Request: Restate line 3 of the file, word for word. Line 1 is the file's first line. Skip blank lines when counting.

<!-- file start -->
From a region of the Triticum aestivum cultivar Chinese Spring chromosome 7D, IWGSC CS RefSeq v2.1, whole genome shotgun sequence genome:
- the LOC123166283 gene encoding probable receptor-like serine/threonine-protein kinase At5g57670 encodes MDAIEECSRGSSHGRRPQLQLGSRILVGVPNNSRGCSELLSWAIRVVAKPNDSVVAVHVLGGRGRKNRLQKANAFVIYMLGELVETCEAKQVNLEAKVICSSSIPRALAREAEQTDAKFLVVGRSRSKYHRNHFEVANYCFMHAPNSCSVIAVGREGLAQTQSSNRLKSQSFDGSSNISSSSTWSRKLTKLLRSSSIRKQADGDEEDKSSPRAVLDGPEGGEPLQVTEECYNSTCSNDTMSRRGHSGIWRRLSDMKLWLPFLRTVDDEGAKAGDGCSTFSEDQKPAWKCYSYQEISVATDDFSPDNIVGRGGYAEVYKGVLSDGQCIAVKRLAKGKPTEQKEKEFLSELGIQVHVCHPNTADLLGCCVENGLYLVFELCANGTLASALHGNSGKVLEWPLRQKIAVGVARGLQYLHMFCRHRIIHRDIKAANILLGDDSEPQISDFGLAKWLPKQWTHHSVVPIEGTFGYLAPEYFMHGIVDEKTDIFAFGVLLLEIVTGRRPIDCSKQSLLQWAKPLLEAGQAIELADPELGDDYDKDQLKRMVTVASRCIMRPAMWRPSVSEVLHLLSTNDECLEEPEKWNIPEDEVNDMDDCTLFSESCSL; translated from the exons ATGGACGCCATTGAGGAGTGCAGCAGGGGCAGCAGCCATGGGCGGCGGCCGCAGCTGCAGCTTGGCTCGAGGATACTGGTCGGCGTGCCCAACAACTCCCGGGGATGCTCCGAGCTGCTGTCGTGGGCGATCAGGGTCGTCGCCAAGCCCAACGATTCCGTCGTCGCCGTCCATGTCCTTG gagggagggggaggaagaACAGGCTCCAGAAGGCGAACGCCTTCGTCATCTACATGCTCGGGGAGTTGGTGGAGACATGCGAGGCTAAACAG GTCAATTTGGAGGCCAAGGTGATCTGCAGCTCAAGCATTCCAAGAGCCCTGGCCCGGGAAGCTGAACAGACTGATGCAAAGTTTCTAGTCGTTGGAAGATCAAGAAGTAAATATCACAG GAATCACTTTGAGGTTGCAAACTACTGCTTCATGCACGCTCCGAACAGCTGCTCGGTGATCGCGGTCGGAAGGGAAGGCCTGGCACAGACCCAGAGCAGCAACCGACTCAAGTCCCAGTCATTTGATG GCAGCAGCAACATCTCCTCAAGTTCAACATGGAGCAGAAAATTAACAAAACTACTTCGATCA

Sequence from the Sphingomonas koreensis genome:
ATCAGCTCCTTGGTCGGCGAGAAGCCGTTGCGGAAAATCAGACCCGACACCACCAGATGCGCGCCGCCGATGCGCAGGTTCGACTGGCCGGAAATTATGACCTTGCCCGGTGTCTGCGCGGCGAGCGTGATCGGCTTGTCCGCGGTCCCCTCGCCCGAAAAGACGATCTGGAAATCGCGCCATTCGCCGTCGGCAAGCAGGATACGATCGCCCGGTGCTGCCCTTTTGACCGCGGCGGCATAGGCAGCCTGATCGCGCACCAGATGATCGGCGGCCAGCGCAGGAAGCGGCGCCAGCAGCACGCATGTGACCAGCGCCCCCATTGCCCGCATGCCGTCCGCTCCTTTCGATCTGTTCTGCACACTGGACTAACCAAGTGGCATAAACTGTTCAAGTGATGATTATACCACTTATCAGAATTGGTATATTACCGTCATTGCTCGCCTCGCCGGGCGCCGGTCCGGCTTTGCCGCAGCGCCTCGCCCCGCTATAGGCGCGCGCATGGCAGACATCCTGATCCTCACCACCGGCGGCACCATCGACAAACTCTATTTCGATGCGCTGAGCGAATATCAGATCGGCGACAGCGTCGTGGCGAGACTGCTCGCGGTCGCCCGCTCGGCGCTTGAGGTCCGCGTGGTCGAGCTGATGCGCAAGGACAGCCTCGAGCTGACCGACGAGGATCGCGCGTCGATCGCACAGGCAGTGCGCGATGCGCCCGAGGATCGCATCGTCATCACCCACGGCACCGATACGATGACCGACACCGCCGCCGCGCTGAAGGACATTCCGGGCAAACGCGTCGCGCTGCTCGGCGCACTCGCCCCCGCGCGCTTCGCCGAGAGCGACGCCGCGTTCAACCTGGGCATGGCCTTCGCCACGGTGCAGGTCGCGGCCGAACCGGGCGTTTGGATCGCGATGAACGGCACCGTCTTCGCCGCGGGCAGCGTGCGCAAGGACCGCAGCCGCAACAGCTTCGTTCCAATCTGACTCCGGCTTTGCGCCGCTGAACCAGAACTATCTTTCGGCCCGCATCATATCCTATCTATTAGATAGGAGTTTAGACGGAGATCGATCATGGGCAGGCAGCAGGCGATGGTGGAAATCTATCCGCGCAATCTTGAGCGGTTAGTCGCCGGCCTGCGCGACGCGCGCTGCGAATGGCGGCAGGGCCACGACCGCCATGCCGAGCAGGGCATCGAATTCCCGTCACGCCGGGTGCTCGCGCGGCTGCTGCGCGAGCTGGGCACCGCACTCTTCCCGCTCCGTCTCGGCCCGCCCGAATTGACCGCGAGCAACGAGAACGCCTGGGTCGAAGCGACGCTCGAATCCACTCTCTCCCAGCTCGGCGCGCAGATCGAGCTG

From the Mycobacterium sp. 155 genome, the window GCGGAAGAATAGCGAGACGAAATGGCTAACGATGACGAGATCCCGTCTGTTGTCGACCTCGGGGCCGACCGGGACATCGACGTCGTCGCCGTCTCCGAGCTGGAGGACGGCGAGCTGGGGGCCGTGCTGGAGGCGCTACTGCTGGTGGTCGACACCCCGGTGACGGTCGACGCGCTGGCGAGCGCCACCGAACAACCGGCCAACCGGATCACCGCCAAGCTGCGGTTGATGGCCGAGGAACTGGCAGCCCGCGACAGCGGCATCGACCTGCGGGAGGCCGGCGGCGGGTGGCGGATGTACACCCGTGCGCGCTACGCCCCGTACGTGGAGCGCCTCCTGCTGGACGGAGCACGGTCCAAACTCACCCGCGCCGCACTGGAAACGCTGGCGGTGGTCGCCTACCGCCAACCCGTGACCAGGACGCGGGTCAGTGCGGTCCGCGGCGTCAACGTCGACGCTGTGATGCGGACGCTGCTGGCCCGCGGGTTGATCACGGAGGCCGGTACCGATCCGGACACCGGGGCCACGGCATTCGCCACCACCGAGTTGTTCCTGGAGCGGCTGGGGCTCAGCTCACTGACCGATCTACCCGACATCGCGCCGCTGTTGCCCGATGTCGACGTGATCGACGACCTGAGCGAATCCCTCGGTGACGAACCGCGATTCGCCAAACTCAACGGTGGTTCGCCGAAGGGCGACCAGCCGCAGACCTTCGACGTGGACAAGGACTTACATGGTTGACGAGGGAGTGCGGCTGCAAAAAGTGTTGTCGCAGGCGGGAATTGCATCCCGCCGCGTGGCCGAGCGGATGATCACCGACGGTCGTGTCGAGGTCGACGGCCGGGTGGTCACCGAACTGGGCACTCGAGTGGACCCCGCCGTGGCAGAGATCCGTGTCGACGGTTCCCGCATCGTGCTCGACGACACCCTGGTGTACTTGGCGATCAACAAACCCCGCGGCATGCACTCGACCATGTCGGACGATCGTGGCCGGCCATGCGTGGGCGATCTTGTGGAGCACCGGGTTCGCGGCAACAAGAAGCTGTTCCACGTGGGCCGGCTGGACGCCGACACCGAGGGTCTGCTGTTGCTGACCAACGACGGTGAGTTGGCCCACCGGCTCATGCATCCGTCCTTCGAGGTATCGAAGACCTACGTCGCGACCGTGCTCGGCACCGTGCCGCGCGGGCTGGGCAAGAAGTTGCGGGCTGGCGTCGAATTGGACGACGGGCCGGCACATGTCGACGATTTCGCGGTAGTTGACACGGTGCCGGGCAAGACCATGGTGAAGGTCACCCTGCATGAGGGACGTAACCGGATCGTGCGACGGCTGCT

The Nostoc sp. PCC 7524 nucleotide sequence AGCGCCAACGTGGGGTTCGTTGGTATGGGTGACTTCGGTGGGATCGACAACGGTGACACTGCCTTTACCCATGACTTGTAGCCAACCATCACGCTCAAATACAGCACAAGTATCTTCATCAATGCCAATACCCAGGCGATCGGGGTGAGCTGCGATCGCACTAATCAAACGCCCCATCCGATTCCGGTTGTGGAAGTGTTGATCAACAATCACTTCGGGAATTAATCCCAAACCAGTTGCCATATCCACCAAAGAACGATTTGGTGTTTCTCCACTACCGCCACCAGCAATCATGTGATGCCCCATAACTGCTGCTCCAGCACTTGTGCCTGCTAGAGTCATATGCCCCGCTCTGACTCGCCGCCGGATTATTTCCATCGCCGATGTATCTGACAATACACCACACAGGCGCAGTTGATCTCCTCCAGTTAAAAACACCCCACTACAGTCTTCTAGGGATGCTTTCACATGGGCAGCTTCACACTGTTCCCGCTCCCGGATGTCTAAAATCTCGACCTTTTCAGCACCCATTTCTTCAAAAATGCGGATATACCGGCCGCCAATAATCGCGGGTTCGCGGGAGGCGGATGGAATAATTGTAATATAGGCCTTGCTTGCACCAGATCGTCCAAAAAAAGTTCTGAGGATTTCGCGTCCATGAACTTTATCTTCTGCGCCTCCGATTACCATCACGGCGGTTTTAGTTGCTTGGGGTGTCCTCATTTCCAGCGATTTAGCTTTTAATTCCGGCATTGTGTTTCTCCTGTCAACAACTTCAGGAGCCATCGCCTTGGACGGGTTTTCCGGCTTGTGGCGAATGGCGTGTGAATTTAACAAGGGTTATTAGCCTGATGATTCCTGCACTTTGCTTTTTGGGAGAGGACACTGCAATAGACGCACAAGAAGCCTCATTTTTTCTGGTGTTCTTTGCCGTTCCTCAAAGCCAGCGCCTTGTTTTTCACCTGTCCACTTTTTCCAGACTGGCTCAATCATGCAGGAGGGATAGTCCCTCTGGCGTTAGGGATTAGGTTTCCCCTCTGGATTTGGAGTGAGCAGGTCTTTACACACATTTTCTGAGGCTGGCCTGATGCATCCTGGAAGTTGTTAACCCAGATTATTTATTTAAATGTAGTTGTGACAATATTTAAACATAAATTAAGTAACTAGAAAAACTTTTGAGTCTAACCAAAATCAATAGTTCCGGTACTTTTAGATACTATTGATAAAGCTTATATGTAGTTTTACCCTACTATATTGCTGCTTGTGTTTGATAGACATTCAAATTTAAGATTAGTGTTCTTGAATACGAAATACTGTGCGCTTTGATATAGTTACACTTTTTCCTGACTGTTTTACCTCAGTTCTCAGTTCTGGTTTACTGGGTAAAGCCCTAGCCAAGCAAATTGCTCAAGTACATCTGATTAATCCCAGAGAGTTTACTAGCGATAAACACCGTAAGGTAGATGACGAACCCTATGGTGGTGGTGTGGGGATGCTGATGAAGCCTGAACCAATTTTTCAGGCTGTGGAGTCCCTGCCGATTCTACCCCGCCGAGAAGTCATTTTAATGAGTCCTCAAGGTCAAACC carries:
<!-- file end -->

Sequence from the Sphingomonas koreensis genome: